Despite one of the most egregious snubs the music industry has ever witnessed, the Doobie Brothers keep on performing and recording.
“I think it’s a bit of an illusion as to who likes what kind of music. Just cause you’re a country artist doesn’t mean you don’t like rock and roll, and just because you’re playing rock and roll doesn’t mean you don’t like country.” – Patrick Simmons
Calling in from a lobby in Rochester, soulful singer Michael McDonald spoke with Scott Shannon on WCBS-FM’s Star Phone about touring with The Doobie Brothers, his favorite Motown hits, and how big that 40-Year-Old Virgin scene still is.
We try to keep the travesties at a minimum at CBS-FM, so we’re going to let you do the talking, and by talking we mean voting.
The upcoming album project will feature select Doobie Brothers hits performed by the band and former lead singer Michael McDonald, as well as numerous country guest stars.
Last night (March 13) on Late Night, Jimmy Fallon and this week’s musician-in-residence, Justin Timberlake, donned the monstrous white coifs and dad suits (but not ties) of Michael McDonald for a very adult-contemporary version of “Row, Row, Row Your Boat.”
As the GRAMMYs approach, we talked to some serious detractors of the awards: Stone Sour. If you think the Recording Academy gets it wrong far too often, these guys are with you. But a funny thing happened when Radio.com played them a selection of Record of the Year winners, from the very first one in 1959 to some more recent selections: they liked what they heard.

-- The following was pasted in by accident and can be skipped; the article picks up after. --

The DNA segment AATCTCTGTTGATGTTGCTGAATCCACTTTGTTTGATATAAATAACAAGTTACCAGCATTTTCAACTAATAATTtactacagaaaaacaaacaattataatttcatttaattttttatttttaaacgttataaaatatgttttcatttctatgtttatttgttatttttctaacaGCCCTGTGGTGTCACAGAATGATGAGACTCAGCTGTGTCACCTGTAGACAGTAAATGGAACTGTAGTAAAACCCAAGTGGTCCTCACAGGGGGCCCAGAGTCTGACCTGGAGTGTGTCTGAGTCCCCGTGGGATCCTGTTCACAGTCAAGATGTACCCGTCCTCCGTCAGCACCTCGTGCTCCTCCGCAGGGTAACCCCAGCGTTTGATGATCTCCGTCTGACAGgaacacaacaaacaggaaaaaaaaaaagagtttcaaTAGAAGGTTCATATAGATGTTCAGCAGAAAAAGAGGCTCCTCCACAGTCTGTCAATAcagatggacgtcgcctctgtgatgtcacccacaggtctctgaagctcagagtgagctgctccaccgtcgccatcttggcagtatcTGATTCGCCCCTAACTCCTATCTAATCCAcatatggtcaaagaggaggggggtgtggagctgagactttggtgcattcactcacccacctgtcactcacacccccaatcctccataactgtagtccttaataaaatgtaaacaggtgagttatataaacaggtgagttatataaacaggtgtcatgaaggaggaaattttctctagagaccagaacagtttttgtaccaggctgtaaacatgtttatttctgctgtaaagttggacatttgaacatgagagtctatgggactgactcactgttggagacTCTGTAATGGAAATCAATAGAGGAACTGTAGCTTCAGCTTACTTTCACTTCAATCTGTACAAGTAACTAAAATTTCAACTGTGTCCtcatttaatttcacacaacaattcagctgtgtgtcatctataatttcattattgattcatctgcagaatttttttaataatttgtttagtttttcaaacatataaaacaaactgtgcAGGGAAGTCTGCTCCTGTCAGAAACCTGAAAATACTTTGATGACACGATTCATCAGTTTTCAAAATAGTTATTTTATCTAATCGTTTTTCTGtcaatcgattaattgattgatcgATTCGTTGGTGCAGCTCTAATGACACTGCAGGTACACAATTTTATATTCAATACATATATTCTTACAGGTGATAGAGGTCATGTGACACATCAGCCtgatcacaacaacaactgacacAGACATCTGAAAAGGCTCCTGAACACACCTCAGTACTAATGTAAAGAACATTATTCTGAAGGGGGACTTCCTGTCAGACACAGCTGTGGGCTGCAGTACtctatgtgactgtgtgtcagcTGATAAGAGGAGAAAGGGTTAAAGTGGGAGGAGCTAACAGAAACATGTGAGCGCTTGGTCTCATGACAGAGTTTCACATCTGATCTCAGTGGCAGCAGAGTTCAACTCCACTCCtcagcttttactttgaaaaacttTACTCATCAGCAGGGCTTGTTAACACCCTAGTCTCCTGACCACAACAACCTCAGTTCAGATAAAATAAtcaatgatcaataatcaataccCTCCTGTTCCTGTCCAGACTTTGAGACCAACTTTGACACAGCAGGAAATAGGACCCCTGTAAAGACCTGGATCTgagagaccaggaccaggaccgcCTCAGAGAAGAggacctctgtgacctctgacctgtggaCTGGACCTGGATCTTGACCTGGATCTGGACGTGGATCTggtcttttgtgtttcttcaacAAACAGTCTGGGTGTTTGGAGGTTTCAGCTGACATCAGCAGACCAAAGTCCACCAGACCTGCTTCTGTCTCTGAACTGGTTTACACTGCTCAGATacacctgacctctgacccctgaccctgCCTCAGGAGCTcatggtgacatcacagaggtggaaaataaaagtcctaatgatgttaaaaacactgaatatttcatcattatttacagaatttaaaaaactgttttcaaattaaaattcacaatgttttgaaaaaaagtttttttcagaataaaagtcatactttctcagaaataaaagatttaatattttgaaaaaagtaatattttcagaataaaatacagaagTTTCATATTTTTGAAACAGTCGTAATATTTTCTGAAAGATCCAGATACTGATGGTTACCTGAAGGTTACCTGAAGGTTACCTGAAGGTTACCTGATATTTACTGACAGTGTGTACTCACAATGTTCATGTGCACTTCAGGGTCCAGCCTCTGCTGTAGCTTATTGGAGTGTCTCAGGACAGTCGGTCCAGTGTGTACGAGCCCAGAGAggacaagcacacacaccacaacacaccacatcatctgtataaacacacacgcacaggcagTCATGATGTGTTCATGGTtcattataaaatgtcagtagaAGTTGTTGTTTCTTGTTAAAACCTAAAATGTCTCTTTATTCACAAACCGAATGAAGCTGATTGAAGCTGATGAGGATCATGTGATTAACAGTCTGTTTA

Two of the 1970s most popular bands, Chicago and the Doobie Brothers, will partner for their annual summer tour of amphitheatres beginning July 11.
Michael McDonald recently kicked off the Dukes of September tour in St. Louis, Missouri alongside Donald Fagen of Steely Dan and Bozz Scaggs. While in his hometown, the singer talked to local radio station Fresh 102.5 about the musical connection him and Fagen have had for forty years.
Summer’s here, which means the time is right for dancing in the seats (or on the lawn, if you’re on a tight budget) under the stars. As the temperature rises, rock, pop and country tours tend to leave arenas to give fans the experience of hearing their favorite performers live under the stars (or under the rain, if you’re unlucky).